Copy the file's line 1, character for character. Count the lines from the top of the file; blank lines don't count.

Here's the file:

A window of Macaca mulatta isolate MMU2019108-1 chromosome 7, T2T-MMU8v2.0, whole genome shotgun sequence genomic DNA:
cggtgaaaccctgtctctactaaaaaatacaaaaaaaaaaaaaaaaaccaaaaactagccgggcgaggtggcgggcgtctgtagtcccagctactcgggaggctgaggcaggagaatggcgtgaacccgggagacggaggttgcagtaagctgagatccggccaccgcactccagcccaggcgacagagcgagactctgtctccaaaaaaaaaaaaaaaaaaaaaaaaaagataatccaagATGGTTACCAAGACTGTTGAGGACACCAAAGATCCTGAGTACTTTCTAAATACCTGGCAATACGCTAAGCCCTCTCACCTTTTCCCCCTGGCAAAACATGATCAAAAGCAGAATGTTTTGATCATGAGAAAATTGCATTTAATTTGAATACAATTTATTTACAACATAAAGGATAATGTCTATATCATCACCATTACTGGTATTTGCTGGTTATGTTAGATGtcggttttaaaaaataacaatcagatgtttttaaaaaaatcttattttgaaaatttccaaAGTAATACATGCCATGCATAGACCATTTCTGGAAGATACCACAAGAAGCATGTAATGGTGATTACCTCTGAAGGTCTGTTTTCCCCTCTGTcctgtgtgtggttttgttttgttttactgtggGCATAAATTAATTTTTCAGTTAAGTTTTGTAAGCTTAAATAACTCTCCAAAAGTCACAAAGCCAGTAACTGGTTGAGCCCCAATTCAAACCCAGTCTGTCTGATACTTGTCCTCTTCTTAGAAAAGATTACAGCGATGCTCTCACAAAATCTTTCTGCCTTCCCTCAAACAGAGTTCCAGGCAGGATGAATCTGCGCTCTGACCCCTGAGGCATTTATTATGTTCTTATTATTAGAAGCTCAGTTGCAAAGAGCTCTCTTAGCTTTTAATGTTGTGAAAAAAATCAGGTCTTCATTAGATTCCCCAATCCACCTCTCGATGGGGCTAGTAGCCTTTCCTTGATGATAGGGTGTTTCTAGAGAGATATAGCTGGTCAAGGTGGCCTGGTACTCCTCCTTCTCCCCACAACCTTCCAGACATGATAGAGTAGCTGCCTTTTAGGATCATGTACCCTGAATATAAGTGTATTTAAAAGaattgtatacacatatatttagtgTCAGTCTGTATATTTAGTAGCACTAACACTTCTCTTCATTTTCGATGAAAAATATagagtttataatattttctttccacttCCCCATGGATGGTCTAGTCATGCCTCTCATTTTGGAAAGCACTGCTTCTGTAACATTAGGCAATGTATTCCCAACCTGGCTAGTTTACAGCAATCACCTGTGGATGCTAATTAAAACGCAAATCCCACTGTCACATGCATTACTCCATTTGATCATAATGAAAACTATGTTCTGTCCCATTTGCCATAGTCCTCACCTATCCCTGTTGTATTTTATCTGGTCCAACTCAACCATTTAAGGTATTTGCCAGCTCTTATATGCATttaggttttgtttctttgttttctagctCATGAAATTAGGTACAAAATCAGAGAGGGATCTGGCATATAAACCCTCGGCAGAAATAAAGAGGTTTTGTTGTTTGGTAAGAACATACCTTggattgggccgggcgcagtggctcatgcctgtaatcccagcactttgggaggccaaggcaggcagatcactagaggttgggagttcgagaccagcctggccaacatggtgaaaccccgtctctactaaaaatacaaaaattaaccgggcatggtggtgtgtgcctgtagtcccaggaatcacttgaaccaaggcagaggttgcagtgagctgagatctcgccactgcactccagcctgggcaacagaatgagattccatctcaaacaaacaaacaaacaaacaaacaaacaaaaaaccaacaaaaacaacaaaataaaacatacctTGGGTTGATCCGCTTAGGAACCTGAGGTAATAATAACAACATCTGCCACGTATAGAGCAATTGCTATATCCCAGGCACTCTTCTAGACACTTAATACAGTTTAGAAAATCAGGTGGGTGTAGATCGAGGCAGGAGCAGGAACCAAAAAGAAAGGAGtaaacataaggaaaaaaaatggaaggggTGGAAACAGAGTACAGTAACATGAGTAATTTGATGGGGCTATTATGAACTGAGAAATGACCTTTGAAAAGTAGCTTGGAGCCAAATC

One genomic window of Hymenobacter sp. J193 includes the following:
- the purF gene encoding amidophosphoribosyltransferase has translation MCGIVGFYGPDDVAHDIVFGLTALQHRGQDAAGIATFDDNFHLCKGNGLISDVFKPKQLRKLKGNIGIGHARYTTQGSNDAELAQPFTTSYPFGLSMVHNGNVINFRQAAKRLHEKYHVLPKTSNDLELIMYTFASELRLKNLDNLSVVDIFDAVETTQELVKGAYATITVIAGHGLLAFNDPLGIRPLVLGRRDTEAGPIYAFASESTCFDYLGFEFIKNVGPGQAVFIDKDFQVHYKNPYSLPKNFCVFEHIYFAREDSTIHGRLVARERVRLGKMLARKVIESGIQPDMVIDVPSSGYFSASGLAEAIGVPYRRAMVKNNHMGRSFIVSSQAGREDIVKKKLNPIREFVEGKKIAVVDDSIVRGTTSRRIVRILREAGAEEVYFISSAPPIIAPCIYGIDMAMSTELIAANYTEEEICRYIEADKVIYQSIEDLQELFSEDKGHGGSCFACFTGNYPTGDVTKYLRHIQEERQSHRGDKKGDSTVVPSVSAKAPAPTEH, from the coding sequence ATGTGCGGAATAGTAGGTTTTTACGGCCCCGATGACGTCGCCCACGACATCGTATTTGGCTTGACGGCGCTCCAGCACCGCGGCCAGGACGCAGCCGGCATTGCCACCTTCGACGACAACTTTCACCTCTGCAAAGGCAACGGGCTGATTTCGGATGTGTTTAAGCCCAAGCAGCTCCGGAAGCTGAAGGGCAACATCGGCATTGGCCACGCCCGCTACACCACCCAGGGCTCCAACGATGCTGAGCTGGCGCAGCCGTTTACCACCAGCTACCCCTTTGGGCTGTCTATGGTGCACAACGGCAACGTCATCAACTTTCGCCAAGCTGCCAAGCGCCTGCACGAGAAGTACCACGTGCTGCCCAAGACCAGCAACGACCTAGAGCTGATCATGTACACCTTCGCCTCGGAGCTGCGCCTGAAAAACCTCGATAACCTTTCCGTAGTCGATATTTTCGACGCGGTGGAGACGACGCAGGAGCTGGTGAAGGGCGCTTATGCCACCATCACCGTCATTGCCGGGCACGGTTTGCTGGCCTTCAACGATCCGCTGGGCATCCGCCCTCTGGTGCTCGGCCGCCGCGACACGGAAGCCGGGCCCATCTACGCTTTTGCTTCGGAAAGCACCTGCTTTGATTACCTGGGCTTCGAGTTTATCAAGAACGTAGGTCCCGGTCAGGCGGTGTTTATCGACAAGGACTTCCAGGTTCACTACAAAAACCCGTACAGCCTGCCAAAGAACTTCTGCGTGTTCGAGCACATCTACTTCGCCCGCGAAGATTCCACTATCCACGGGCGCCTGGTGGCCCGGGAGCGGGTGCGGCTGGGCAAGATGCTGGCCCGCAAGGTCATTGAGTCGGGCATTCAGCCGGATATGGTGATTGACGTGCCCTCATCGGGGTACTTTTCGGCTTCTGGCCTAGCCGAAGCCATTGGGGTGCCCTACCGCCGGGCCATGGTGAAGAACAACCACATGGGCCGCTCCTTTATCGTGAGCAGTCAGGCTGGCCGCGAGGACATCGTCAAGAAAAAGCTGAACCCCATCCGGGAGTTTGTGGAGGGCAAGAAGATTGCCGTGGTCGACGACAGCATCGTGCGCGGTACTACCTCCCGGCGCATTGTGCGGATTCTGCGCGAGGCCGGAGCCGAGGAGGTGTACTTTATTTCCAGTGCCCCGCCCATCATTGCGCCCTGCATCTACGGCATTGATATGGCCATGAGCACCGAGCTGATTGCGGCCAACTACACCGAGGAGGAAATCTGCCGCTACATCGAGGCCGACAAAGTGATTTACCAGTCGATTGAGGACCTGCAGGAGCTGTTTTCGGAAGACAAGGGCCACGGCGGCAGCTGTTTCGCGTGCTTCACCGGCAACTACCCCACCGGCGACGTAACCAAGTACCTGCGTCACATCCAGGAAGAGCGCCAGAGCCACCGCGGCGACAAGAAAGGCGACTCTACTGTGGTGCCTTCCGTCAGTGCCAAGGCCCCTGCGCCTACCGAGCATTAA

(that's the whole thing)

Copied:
A window of Macaca mulatta isolate MMU2019108-1 chromosome 7, T2T-MMU8v2.0, whole genome shotgun sequence genomic DNA: